A static query is a one-time snapshot of files on a disk that met the specified criteria at the time the query was made. Depending on other activity on the machine, the list of matching items can change by the time you receive it, and you must be prepared in case that happens. Next week we'll delve into the more complicated issue of live queries and node monitoring to make sure your list remains up to date. This week's article provides the foundation for that even more interesting discussion.

Let's examine the make-up of QueryApp, the sample code provided with this article. It can be found at:

QueryApp is very straightforward, and somewhat limited. All the interesting work is done by the QueryWindow class. This provides an interface that allows the developer to search the drive the application is on for folders, source code, or files (non-folders) that have a certain case-sensitive string in their names. The query string that was built is displayed, along with the paths of matching entries.

The BeOS has two interfaces for creating static queries: a straight C function-based interface, and the more common (and flexible) BQuery class. QueryApp demonstrates both methods, and allows the user to choose the underlying method (to demonstrate that both provide identical results).

Let's begin by looking at the implementation from FetchC():

   //gather the information from the views
   char query_string[1024];

   if (fFileType == FILES_TYPE) {
       "&&(name=="*%s*"))", fNameString->Text());
   } else if (fFileType == FOLDERS_TYPE) {
       "&&(name=="*%s*"))", fNameString->Text());
   } else if (fFileType == SOURCE_TYPE) {
       "&&(name=="*%s*"))", fNameString->Text());


   //find the device id of our application
   app_info info;
   //info.ref.device is our device id

   DIR *query;
   dirent *match;

   query = fs_open_query(info.ref.device, query_string, 0);
   if (query) {
     while(match = fs_read_query(query)) {
        //create an entry ref from the dirent
        entry_ref ref;
        ref.device = match->d_pdev; = match->d_pino;

        BEntry entry(&ref);
        if (entry.InitCheck() == B_OK) {
          BPath path;
          if (path.InitCheck() == B_OK) {
             BStringItem *item = new BStringItem(path.Path());

As you can see, the C interface to queries is simple. A query token is returned to you through a call to fs_open_query(). You specify the volume you want to search, and a query string that defines the search parameters. Then you retrieve successive dirent pointers from the query using fs_read_query(). This represents an entry that matches the criteria.

Next you use this dirent to create an entry_ref, which you use to go through the standard progression to the path that you want. This path is then added to the list of paths. Note that we are careful checking the status of our entry. It's possible that by the time the entry is created, the resource doesn't exist there anymore.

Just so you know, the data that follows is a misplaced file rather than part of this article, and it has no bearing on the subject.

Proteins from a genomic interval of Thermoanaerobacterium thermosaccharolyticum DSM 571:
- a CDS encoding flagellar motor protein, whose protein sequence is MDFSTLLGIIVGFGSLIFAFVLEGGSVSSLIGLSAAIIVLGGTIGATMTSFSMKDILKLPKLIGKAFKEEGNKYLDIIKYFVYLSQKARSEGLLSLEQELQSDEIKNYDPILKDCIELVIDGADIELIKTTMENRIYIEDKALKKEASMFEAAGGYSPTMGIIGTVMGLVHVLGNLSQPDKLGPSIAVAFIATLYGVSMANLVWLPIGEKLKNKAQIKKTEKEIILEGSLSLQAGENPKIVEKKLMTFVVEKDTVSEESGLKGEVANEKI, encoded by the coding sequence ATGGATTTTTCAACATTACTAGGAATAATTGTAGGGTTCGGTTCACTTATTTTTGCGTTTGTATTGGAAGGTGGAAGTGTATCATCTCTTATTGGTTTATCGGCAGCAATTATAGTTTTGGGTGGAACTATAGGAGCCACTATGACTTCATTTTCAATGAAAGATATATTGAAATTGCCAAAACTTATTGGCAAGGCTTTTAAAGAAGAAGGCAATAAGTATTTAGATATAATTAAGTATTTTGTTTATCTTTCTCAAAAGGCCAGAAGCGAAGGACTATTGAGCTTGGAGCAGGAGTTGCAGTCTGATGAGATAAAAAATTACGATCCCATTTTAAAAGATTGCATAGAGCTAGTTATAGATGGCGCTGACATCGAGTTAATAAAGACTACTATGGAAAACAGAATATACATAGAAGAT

While this is not as important in this case, where we simply want the path, it would be very important to catch a failure in the transformation process if the actual data of the entry needed to be accessed (say through a BFile or a BNodeInfo). When fs_read_query() returns NULL, there are no more matches or an error has taken place. We break from our loop and make sure to close the query with fs_close_query().

BQuery Interface

The C++ interface through the BQuery class is a little more user friendly. For starters, the class gives you two ways to define the query, through a text string like the C Interface (using BQuery::SetPredicate()) and through a postfix (Reverse Polish Notation) stack of operations. Take a look at the FetchQuery() function to see its use:

   BQuery fQuery;

   //gather all of the information from the views
   char *type = NULL;
   if (fFileType == SOURCE_TYPE) type = "text/x-source-code";
   else type = "application/x-vnd.Be-directory";
   if (fFileType == FILES_TYPE) fQuery.PushOp(B_NE);
   else fQuery.PushOp(B_EQ);


   size_t len = fQuery.PredicateLength();
   char *string = (char *) malloc(len + 1);
   fQuery.GetPredicate(string, len + 1);

   /* use this application's volume */
   app_info info;
   //use the ref of the application binary
   //use the device from this ref to create a volume
   BVolume vol(info.ref.device);

   //fetch the query

   //Iterate through the entries
   BEntry entry;
   BPath path;
   while(fQuery.GetNextEntry(&entry) != B_ENTRY_NOT_FOUND) {
     if (entry.InitCheck() == B_OK) {
        if (path.InitCheck() == B_OK) {
          BStringItem *item = new BStringItem(path.Path());

The postfix notation lets you push operations on to the stack. You first specify the attribute you want to push with PushAttr(). Next you define the criteria you want to compare it against with the various PushType functions (PushString(), PushInt32(), PushFloat(), and so on. Then you define how to compare or combine those definitions with the PushOp() function. The Be Book describes this process in detail:


BQuerys also are more flexible in how they present matching entries to you. The C interface only allows the use of the dirent structure (through FindNextDirent()). This is fast, but requires some work before you get reasonably useful objects. Like BDirectory objects, BQuerys also let you get ready made entry_refs or BEntry objects. In this case we ask for the BEntry object we built in the C functions, and after taking appropriate safety precautions, retrieve and store each matching path.